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435 total articles
72 total articles
Gulf airlines continue Southeast Asia push. Should Lufthansa & Singapore Airlines respond with a JV?
Lufthansa and Singapore Airlines have steadily been losing market share to the Gulf carriers. The two carriers have tried to use product upgrades to improve their position in the Asia-Europe market but have enlisted little help from potential partners – for example, each other.
Despite their Star Alliance membership, partnership is hardly the core of their relationship. Should they – and more critically, can they? – set aside their differences to combat their greater enemy?
Lufthansa and SIA together account for about 27% of non-stop Southeast Asia-Western Europe seat capacity. But when also counting passengers flown through all connecting points their share of the market is only 13%, according to OAG Traffic Analyser data. Emirates alone has 12% of the market, and once Etihad and Qatar are added, 27% of passengers between Southeast Asia and Western Europe now transits with the three Gulf carriers.
Singapore Airlines reports higher profits but future outlook hinges on Scoot & Tigerair improvements
The Singapore Airlines Group turned a SGD111 million (USD83 million) operating profit for the three months ending 30-Jun-2015 (1QFY2016), marking its best first quarter showing since 2011. An operating profit of SGD108 million (USD81 million) at the parent airline drove the overall result. Full service regional subsidiary SilkAir also remained in the black while the group’s two LCC subsidiaries Tigerair and Scoot, were break-even and incurred a SGD20 million (USD15 million) operating loss respectively.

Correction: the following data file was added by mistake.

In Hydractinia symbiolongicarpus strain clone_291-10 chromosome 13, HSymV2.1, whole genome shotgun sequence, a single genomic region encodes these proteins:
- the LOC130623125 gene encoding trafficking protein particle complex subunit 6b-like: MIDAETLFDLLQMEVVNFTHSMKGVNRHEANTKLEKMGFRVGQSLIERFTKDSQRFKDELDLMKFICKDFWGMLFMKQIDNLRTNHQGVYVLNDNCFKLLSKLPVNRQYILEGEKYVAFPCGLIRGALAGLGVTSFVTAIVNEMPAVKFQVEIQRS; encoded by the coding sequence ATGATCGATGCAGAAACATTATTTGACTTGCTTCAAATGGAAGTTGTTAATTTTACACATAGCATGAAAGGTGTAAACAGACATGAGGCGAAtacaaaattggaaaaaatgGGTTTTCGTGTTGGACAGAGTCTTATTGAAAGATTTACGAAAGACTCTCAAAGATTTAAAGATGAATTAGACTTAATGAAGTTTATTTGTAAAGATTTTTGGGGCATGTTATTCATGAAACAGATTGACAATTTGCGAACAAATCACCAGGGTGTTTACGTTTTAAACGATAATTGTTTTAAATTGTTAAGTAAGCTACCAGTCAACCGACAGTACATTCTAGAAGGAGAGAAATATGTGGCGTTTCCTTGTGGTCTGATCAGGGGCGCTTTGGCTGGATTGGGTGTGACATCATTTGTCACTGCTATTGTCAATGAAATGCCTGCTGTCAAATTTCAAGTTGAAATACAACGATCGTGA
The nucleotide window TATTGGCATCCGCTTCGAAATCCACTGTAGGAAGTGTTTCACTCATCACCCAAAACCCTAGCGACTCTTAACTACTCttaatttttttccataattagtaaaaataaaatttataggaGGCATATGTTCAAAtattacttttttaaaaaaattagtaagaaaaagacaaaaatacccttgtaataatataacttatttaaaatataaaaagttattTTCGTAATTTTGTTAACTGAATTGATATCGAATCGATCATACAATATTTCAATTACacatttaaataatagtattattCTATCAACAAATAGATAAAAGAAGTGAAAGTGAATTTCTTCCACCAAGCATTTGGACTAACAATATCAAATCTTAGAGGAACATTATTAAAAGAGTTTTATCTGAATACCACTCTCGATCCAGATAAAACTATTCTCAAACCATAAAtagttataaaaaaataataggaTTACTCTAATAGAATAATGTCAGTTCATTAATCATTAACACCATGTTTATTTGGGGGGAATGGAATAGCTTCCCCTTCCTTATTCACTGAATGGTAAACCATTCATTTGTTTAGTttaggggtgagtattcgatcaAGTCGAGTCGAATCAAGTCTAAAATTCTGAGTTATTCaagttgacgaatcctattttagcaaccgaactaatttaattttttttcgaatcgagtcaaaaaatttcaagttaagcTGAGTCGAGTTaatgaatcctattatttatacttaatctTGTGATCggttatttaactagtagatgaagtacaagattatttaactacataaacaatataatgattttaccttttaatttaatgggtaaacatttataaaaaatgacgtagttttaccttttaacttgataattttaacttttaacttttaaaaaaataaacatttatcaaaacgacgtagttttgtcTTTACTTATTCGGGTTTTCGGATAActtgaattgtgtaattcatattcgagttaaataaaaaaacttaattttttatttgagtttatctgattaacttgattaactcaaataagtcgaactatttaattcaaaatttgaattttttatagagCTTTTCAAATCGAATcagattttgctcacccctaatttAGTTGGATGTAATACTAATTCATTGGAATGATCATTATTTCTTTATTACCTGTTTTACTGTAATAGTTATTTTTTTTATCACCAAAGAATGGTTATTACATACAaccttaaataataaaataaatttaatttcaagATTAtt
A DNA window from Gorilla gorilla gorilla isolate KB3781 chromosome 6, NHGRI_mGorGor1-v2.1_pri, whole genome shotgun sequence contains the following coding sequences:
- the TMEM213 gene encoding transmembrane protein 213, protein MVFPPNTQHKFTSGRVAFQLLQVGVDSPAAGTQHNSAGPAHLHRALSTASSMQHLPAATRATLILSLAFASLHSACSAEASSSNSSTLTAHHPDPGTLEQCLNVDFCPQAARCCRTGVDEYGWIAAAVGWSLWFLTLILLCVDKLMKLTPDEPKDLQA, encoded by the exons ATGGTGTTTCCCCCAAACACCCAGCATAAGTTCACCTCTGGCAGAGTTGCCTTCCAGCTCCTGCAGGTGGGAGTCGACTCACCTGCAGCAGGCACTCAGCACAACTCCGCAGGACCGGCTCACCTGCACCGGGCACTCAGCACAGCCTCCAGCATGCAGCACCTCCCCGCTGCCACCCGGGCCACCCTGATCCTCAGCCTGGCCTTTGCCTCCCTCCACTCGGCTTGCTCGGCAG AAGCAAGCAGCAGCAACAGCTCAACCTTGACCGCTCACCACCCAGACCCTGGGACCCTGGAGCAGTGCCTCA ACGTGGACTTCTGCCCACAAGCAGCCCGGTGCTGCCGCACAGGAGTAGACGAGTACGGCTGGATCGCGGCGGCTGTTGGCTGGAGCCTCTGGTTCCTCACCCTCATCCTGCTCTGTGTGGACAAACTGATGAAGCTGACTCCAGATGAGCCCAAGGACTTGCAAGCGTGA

But the outlook for Tigerair and Scoot should brighten as the two carriers continue to pursue closer cooperation. Scoot should also see a significant improvement after it completes the transition to an all-787 fleet and expands its operation, enabling it to achieve higher economies of scale.
Scoot plans to phase out its last 777 in the current quarter and nearly double the size of its fleet during FY2016 from six to 11 aircraft. The loss reported for Scoot for 1QFY2016 marks the first time SIA has reported financials for the long-haul LCC since it launched in mid-2012.
Myanmar National Airlines (MNA) plans to launch services on the highly competitive Yangon-Singapore route in Aug-2015 as it starts to implement an ambitious international expansion plan. The newly rebranded government-owned carrier took delivery of the first of 10 737-800s in Jun-2015 and plans to operate five international routes by early 2016 as it grows its new narrowbody fleet.
But the airline faces huge challenges as it operates outside the domestic market for the first time in two decades. The Yangon-Singapore market is already experiencing overcapacity and Myanmar-based carriers have struggled to compete against their Singaporean competitors, forcing cutbacks at Myanmar Airways International (MAI) and the withdrawal of Golden Myanmar Airways.